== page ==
When the New York Yankees told MSG a month ago that the team intended to start its own TV sports network, MSG cried foul and filed suit. Last week, a New York judge sided with the Yankees' TV-rights holder and ordered the Yankees to shelve, at least temporarily, plans for a new network.
Judge Barry Cozier ruled that the Yankees violated its current TV-rights agreement with the Madison Square Garden Network by failing to honor a "right of last refusal" clause in it. That clause requires the Yankees to give MSG the right to match any offer that the Yankees decide to take for the next rights cycle, which begins with the 2001 season.
MSG said it was "gratified by Cozier's decision" and "looks forward to more productive discussions in the future."
Harvey Schiller, president of the YankeeNets, the joint-venture company that owns both the Yankees and the New York Nets basketball team, said last week he expects to meet with MSG shortly. "There are still many options available to us" and "many new interested parties," that want to talk. He did not rule out a resolution that would have the Yankees taking an ownership interest in MSG in exchange for rights.
The Yankees argued unsuccessfully that it gave MSG the right to match the terms accepted by New York-based sports program packager Trans World International (TWI). TWI agreed to become a 5% stakeholder in a yet-to-be-formed company called Newco, to which the Yankees intended to assign all TV rights to the team's games. Newco, 95% owned by the Yankees, would then form a TV sports network anchored by Yankees and Nets games and possibly those of the New Jersey Devils hockey team. The Newco plan, the Yankees project, could generate TV-related revenue of close to $1 billion over the next decade.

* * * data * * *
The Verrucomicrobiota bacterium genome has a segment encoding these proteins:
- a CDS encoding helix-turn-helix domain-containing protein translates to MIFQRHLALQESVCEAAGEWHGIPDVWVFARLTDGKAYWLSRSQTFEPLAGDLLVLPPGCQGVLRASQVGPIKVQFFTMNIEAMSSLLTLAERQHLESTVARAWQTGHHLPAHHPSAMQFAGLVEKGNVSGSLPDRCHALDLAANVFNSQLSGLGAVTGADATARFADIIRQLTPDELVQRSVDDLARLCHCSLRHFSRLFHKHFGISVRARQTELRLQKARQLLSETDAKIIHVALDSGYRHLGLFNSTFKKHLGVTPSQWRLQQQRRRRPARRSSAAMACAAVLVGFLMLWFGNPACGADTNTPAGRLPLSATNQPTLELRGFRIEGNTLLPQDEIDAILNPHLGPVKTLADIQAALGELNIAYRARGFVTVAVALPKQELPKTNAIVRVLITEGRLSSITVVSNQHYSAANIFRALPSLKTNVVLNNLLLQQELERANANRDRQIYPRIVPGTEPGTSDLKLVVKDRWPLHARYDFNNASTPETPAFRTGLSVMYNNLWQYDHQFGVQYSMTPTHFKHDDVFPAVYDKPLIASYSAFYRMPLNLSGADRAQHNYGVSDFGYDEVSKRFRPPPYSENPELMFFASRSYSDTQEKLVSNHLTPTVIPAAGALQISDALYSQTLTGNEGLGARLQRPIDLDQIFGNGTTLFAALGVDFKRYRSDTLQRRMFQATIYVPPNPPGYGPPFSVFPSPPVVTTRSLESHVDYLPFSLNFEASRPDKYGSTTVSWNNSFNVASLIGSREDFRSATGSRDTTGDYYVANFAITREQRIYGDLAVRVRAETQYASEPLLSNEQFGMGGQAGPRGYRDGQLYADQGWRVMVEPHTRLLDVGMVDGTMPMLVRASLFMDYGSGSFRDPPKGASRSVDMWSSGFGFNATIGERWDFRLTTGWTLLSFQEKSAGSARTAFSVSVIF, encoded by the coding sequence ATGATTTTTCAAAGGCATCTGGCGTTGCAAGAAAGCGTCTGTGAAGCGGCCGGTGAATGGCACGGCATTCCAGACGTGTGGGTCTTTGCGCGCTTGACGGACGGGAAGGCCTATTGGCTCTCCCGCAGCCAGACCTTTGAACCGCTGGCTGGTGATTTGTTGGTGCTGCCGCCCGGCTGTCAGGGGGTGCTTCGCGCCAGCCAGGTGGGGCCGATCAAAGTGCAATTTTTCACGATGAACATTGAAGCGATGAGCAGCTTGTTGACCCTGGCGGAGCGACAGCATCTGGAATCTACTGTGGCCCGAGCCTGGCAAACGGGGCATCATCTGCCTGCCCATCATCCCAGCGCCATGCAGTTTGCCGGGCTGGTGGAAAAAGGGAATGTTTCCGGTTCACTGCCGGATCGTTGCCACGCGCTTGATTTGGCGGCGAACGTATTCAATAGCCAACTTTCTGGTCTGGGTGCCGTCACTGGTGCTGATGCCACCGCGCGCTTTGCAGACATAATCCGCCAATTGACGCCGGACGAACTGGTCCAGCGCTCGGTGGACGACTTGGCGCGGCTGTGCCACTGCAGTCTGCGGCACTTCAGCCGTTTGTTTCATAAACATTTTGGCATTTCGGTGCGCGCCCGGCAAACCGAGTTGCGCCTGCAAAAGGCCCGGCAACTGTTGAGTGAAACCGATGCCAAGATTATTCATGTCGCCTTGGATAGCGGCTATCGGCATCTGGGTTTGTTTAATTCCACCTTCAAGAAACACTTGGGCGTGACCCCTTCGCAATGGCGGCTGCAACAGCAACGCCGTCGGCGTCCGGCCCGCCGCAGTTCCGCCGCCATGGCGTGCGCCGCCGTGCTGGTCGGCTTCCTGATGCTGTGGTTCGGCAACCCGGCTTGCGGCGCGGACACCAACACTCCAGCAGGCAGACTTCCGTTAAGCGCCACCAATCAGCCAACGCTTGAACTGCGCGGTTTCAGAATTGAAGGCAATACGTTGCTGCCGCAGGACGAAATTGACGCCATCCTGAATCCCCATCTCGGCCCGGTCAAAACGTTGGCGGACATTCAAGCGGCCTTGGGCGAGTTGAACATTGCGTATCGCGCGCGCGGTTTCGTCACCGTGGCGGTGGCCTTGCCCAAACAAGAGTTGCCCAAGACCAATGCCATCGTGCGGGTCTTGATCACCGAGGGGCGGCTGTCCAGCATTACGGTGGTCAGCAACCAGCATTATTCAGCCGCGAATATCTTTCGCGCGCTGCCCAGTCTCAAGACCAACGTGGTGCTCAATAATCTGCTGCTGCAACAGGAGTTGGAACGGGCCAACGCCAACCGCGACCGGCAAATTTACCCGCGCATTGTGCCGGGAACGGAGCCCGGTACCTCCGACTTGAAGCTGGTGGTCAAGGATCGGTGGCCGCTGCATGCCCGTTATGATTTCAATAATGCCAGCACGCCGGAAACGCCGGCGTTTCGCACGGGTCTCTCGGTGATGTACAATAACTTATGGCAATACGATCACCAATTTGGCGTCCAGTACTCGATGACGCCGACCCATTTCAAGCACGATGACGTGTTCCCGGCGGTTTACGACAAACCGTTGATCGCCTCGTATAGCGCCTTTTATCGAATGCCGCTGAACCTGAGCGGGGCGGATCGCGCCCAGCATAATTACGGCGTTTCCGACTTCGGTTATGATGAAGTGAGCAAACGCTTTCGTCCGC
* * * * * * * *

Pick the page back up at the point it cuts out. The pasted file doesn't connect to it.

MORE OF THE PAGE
But under the last-refusal clause, said Cozier, the Yankees management is required to give MSG the opportunity to directly acquire 100% of the TV rights to Yankees telecasts. What the Yankees offered MSG was an opportunity to buy out TWI's 5% stake in Newco, Cozier ruled. Because TWI would not directly own and control Yankees TV rights under the proposed network, he said, that offer was not a bona fide offer under the last-refusal clause.
Therefore, Cozier granted MSG's request for a preliminary injunction barring the Yankees from going ahead with plans for the new network, as currently structured with Newco and TWI. "You can't give half a loaf" when a full loaf has been contracted for, the judge ruled. "Here, the Yankees have attempted to offer 5% of a loaf."
Cozier urged the Yankees to come up with a legal offer for MSG to consider-one that offers full and direct control of Yankee TV rights for the 2001 season and beyond. Only then, he said, would MSG be able to "exercise its proper right of first refusal."
Cozier did say the Yankees could continue to conduct talks with third parties concerning the next rights cycle. He also said it could restructure its network proposal and offer MSG the opportunity to match its terms. In effect, such an offer would have to allow MSG the opportunity to acquire any new network the team comes up with to televise Yankee games.
In the meantime, Cozier told the parties to coordinate dates for the discovery phase of trial. If the two sides can't come to terms, a trial concerning MSG's petition to have the Yankees permanently barred from starting a sports network would be scheduled for the fall.